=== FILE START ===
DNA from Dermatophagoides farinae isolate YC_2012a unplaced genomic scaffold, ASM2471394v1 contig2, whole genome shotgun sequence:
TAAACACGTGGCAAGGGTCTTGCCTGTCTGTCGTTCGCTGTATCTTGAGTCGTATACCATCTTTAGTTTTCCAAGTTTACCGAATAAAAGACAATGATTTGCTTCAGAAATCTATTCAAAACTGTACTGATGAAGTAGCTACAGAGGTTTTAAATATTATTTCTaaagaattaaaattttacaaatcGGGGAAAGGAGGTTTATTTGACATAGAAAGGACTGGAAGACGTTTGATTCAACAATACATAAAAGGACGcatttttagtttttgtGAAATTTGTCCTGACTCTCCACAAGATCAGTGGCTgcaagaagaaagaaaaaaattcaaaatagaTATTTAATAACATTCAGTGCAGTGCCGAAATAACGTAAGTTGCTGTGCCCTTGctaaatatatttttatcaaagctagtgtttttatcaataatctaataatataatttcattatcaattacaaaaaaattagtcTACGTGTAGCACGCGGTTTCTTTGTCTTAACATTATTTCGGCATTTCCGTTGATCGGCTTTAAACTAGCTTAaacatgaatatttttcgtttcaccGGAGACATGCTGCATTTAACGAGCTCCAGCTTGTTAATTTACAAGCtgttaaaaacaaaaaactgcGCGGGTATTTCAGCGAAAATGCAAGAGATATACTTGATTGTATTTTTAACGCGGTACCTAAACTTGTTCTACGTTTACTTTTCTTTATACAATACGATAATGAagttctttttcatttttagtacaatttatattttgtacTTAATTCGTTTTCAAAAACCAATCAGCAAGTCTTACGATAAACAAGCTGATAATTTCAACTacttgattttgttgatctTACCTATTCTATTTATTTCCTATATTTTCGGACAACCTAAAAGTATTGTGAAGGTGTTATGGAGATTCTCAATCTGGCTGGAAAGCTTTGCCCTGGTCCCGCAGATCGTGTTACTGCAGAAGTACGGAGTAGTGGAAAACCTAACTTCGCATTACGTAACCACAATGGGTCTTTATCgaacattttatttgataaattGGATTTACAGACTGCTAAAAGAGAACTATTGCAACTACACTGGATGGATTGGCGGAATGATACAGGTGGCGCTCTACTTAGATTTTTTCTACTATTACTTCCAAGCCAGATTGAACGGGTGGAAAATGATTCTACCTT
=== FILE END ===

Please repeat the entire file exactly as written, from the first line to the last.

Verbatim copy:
DNA from Dermatophagoides farinae isolate YC_2012a unplaced genomic scaffold, ASM2471394v1 contig2, whole genome shotgun sequence:
TAAACACGTGGCAAGGGTCTTGCCTGTCTGTCGTTCGCTGTATCTTGAGTCGTATACCATCTTTAGTTTTCCAAGTTTACCGAATAAAAGACAATGATTTGCTTCAGAAATCTATTCAAAACTGTACTGATGAAGTAGCTACAGAGGTTTTAAATATTATTTCTaaagaattaaaattttacaaatcGGGGAAAGGAGGTTTATTTGACATAGAAAGGACTGGAAGACGTTTGATTCAACAATACATAAAAGGACGcatttttagtttttgtGAAATTTGTCCTGACTCTCCACAAGATCAGTGGCTgcaagaagaaagaaaaaaattcaaaatagaTATTTAATAACATTCAGTGCAGTGCCGAAATAACGTAAGTTGCTGTGCCCTTGctaaatatatttttatcaaagctagtgtttttatcaataatctaataatataatttcattatcaattacaaaaaaattagtcTACGTGTAGCACGCGGTTTCTTTGTCTTAACATTATTTCGGCATTTCCGTTGATCGGCTTTAAACTAGCTTAaacatgaatatttttcgtttcaccGGAGACATGCTGCATTTAACGAGCTCCAGCTTGTTAATTTACAAGCtgttaaaaacaaaaaactgcGCGGGTATTTCAGCGAAAATGCAAGAGATATACTTGATTGTATTTTTAACGCGGTACCTAAACTTGTTCTACGTTTACTTTTCTTTATACAATACGATAATGAagttctttttcatttttagtacaatttatattttgtacTTAATTCGTTTTCAAAAACCAATCAGCAAGTCTTACGATAAACAAGCTGATAATTTCAACTacttgattttgttgatctTACCTATTCTATTTATTTCCTATATTTTCGGACAACCTAAAAGTATTGTGAAGGTGTTATGGAGATTCTCAATCTGGCTGGAAAGCTTTGCCCTGGTCCCGCAGATCGTGTTACTGCAGAAGTACGGAGTAGTGGAAAACCTAACTTCGCATTACGTAACCACAATGGGTCTTTATCgaacattttatttgataaattGGATTTACAGACTGCTAAAAGAGAACTATTGCAACTACACTGGATGGATTGGCGGAATGATACAGGTGGCGCTCTACTTAGATTTTTTCTACTATTACTTCCAAGCCAGATTGAACGGGTGGAAAATGATTCTACCTT